A People’s Democratic Party ,PDP, governorship aspirant in Kogi state and former Director of Pension in the office of the Head of the Civil Service of the Federation, Dr Shuaibu Sani Teidi, has testified before a Federal High court sitting in Kaduna that Muhammad El Ameen Al Haleel, who is being prosecuted by the Economic and Financial Crimes Commission, EFCC, collected the sum of N60m (sixty million naira) from him.Trouble came for Al Haleel when he conned Teidi of the sum of N60 million with a promise to facilitate a meeting between him and the Vice President of the Federal Republic of Nigeria, Arc. Muhammad Namadi Sambo to ensure that Teidi got nominated as the Governorship candidate of the People’s Democratic Party, PDP, in Kogi state.Teidi , a former Director, Pension Administration in the Office of the Head of the Civil Service of the Federation, victim of the N60million scam, is also an accused person standing trial by the EFCC over a N4.56 billion Pension scam. He is being tried alongside 39 other accused persons.
While giving testimony at the resumed hearing of the case before Justice Mohammed Shuaibu, the ex-pension boss said sometimes in 2011, he visited the accused and discussed his political issues with him. “I told him I needed a ticket for the governorship race in Kogi state most especially from the office of the Vice President and also clearance from former EFCC chairman, Farida Waziri, whom he claimed he had contacted", Teidi said.Teidi further told the court that to facilitate his ticket from the Vice President, Al Haleel told him that the vice president would need ten million naira, N10m, for his clearance and fifty million naira for Mrs. Waziri. Teidi said he gave the ten million naira to the accused personally at his house while $320,000 was delivered to him at home by his driver. “He then called me to say that I should change the $320,000 to naira equivalent as he claimed that Mrs. Waziri said she needed it in naira equivalent’’, Teidi claimed.According to Teidi , he had to change the dollar to naira equivalent which amounted to N50 million which he personally took to Al Haleel and immediately he collected the sixty million naira from him, he stopped picking his calls, a development that prompted Teidi to call Mr. Smith, the link between the two of them and reported Al Haleel to him.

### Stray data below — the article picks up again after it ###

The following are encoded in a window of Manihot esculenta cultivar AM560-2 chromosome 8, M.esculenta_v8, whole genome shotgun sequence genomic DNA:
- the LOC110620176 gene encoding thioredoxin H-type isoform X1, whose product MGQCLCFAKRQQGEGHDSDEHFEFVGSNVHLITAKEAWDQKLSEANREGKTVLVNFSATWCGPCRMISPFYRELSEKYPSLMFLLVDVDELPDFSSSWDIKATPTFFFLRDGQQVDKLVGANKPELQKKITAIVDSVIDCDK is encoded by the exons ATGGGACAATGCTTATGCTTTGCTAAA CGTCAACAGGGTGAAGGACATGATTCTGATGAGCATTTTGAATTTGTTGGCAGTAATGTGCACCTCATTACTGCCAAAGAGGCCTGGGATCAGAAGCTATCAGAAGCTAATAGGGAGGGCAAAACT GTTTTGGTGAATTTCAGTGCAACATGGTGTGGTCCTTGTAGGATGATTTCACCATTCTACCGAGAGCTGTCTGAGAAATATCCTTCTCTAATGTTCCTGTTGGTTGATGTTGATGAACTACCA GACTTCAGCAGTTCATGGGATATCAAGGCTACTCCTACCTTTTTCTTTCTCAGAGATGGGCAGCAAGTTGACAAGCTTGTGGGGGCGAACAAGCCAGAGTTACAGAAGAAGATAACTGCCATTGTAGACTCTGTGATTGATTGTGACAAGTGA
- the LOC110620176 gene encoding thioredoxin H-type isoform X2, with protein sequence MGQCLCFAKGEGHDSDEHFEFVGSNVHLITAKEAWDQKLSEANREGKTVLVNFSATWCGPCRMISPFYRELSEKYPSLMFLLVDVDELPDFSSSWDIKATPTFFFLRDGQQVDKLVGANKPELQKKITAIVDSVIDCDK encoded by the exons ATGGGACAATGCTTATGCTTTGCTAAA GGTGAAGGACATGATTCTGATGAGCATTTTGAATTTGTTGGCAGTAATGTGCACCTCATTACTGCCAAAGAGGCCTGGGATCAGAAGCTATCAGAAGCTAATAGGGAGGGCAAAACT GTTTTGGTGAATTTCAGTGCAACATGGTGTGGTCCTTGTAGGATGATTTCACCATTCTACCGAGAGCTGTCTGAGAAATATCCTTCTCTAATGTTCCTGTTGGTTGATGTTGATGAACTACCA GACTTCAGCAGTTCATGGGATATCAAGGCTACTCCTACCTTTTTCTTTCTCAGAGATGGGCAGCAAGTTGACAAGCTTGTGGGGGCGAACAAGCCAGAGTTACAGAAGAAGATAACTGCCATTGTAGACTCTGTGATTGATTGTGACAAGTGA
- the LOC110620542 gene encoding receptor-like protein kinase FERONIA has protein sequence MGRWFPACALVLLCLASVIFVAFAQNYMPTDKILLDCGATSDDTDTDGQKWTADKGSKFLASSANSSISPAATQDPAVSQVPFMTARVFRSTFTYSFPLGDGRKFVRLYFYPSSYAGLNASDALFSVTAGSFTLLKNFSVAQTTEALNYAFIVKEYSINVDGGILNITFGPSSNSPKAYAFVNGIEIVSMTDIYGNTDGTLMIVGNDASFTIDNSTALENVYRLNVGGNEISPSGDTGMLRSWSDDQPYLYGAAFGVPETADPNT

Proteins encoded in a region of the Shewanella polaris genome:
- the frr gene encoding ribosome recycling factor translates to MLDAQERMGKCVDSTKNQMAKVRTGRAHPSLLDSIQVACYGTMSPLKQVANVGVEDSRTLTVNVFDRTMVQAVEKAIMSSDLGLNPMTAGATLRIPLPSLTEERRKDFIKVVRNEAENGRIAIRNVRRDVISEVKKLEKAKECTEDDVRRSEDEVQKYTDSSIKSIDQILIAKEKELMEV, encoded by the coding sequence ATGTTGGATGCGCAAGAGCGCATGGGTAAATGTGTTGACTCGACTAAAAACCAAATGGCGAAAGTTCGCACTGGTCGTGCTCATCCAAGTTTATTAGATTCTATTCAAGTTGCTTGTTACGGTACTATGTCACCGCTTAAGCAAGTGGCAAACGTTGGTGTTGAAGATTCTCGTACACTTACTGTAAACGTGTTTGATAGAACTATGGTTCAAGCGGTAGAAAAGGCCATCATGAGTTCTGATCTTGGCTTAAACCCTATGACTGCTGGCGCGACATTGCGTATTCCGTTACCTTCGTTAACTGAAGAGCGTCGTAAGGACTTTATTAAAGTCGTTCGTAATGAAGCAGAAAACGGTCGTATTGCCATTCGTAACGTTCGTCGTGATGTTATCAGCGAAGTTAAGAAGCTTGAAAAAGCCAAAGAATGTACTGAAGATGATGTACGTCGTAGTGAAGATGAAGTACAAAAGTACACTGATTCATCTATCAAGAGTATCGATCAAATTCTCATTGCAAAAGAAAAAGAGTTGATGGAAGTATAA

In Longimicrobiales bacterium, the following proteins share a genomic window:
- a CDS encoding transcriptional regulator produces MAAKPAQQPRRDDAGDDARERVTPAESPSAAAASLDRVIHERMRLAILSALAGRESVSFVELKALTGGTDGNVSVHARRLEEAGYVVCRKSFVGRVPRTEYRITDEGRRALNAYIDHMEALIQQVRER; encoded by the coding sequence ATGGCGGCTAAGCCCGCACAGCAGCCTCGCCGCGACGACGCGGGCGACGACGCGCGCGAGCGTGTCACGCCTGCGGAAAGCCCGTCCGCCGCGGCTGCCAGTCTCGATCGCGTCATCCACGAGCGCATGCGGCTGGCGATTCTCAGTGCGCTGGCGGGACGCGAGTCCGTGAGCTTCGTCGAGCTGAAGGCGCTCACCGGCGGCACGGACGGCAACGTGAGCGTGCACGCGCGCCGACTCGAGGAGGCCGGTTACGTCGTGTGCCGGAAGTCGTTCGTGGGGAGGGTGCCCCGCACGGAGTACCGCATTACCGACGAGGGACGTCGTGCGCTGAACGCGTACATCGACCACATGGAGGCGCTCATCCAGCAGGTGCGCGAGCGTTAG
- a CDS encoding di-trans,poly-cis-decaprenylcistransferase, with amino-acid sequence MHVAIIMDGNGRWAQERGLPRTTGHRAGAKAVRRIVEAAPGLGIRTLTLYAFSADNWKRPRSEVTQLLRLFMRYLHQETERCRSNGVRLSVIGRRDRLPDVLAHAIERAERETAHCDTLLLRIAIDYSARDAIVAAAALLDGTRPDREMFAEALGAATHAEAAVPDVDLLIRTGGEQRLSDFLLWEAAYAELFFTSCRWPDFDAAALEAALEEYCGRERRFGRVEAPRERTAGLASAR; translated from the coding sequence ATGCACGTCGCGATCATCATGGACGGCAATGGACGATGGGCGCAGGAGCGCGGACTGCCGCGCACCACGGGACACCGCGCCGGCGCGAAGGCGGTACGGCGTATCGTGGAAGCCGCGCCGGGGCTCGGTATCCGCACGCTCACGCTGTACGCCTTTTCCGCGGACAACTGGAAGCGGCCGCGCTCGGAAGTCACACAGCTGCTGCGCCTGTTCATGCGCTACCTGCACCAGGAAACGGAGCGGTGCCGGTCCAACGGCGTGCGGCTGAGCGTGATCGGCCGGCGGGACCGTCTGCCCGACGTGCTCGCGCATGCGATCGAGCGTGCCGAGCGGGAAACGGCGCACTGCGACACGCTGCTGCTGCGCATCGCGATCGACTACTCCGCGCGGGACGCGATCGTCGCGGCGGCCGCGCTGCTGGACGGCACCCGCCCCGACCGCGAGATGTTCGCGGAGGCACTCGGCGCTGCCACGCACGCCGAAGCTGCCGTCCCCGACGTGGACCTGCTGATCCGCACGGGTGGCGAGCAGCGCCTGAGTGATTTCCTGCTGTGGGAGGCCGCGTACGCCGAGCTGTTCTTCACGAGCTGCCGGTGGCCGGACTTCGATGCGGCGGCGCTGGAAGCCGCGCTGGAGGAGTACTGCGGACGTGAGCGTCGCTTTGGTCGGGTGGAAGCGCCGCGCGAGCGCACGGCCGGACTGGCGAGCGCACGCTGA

“After he collected the money, he stopped picking my calls which prompted my calling Mr. Smith and he told me to try him again and I did . He, Al Haleel then sent me a text message saying he will not take it lightly with Mrs. Farida Waziri. He said he was going to hold her responsible for that money’’, he claimed.
When asked by the prosecution counsel, Mr. Austin Emumejakpor what he did when he discovered Al Haleel was no longer picking his call, he told the court that he went to Al Haleel house after several calls only to be told that he traveled; and he never set his eyes on him again. Teidi said the N60 million given to Al Haleel purportedly for the duo of the Vice President, Architect Namadi Sambo and Mrs. Waziri was never delivered.
In response to a question as to how he knew that the money was not delivered, he said he knew because he never got a clearance from Mrs. Waziri and nothing also came from the Vice President too.
The defence counsel, Sani Katung, while cross examining Teidi asked if he delivered the money with his driver and also if the initial $320,000 was rejected by Al Haleel due to its bulky nature, Teidi said the question was misleading because naira notes are bulkier than dollars and that he did not go there with his driver. Katung further asked if he told his driver what the money was meant for and Teidi said he never disclosed that to him. Katung again asked if he has a pending case with the EFCC and he said yes but pointed out that this particular issue took place before the EFCC case against him.
Al Haleel who was arraigned by the EFCC on Wednesday, November 16th, 2011, on a four count charge will be returning to the court on March 1, 2012, for continuation of trial.
Media & Publicity Unit
10th February, 2012